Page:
When it opened 11 years ago, the Proximity made news around the country because it was the first LEED Platinum hotel — ever. And it’s still making news.

Public radio host Tom Wilmer came to Greensboro a few weeks ago and made a 42-minute podcast featuring the Proximity and Quaintance, who is CEO of Quaintance-Weaver Restaurants & Hotels, which also owns the O.Henry Hotel and two Lucky 32 restaurants.

Wilmer, a host on a local California public radio station, produces a podcast called “Journeys of Discovery” that is available on the National Public Radio website.

His episode about the Proximity, “Greensboro’s greenest hotel,” was released in early October.

In his short time here during September’s North Carolina Folk Festival, Wilmer said he was “very impressed with the town as a sense of community.”

Wilmer came to the area at the invitation of Development Counselors International, a national public relations and marketing company that Triad officials pay to get the word out about the region.

The agency had a hand in attracting The New York Times to High Point this summer to do a story about the city’s resurging economic development.

Quaintance, who can talk for hours about a variety of subjects, said Wilmer just turned on the recorder for 50 minutes and built the podcast around their conversation.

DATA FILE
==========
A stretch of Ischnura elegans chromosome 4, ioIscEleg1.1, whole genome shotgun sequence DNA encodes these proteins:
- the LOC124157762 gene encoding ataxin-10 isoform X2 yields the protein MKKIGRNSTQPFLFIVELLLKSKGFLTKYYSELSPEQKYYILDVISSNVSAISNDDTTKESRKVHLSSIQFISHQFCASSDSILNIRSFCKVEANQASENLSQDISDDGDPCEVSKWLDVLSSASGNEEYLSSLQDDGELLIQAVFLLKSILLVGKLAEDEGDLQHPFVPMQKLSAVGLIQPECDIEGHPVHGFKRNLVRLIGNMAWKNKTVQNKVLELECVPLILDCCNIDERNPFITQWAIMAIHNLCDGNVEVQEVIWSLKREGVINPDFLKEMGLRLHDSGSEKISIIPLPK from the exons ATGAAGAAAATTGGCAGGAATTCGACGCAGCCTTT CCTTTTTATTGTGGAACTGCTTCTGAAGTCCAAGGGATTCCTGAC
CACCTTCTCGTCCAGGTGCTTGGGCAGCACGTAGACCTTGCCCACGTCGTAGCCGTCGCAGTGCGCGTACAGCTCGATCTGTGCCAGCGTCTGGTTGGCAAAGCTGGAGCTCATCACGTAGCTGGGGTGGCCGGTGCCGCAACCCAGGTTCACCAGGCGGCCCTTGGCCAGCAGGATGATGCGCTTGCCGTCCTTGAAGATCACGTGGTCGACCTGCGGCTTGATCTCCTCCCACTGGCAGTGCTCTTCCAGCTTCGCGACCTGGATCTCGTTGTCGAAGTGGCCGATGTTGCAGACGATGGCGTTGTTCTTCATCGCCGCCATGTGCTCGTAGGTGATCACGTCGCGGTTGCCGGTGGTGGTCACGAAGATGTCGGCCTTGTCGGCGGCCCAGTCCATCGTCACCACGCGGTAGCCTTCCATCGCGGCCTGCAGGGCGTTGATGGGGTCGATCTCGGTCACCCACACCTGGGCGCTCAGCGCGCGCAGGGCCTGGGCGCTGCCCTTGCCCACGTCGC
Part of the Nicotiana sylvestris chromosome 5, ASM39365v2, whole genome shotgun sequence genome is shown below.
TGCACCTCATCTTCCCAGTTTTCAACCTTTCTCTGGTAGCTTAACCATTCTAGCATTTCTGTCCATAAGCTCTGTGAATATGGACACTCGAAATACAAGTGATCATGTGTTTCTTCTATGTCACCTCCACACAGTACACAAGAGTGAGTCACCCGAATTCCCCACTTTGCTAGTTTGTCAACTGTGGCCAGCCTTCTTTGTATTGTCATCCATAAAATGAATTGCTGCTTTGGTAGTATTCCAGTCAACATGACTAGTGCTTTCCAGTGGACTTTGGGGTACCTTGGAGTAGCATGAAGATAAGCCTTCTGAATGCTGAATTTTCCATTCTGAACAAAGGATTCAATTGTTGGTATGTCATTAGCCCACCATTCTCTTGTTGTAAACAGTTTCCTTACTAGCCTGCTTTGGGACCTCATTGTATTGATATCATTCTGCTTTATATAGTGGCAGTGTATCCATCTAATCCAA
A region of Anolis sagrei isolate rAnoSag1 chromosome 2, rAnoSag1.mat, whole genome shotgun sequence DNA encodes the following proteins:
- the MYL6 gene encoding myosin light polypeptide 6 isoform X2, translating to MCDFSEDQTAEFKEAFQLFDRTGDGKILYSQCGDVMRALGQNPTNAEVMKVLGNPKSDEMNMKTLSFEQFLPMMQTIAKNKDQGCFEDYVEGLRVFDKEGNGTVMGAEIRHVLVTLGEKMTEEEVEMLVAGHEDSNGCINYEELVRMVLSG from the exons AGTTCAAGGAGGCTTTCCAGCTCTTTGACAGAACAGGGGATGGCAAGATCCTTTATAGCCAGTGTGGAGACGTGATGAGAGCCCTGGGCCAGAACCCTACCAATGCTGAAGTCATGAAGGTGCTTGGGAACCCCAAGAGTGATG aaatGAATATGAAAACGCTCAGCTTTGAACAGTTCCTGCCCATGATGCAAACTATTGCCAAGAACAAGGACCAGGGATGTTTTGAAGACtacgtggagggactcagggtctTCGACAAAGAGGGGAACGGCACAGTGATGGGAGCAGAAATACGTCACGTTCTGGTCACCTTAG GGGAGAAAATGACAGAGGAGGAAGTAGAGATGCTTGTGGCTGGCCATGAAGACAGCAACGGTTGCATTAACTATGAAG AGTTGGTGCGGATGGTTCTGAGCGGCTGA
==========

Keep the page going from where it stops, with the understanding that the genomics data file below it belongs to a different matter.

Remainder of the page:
During the episode, Quaintance discussed the features that make the Proximity unique and good for the environment. The Green Valley Road hotel features a solar water-heating system, elevators that generate their own electricity, a kitchen fan that comes on only when it detects heat and a host of water-saving measures.

Wilmer also asked Quaintance about another innovation at the Proximity. That’s the employee-ownership program, which allows workers to earn shares of company stock that can help build retirement savings during their careers.

“Dennis and I immediately clicked,” Wilmer said. “How can you not be impressed? He could’ve just sold the hotel and made a pile of money and walked away.”

Quaintance, 62, said being on the podcast “gives me a sense of civic pride. It makes me happy that me and my colleagues get to do something that’s significant on a national level.”

An N.C. A&T graduate tells the story of homecoming to children

GREENSBORO La-Donia Alford-Jefferies can still remember her first homecoming.

She’s young, about 3 or 4, and she’s riding on a float in N.C. A&T’s homecoming parade. She’s wearing an oversized A&T sweatshirt, cheering the A&T cheers she learned at A&T’s preschool and waving at everyone gathered along the parade route.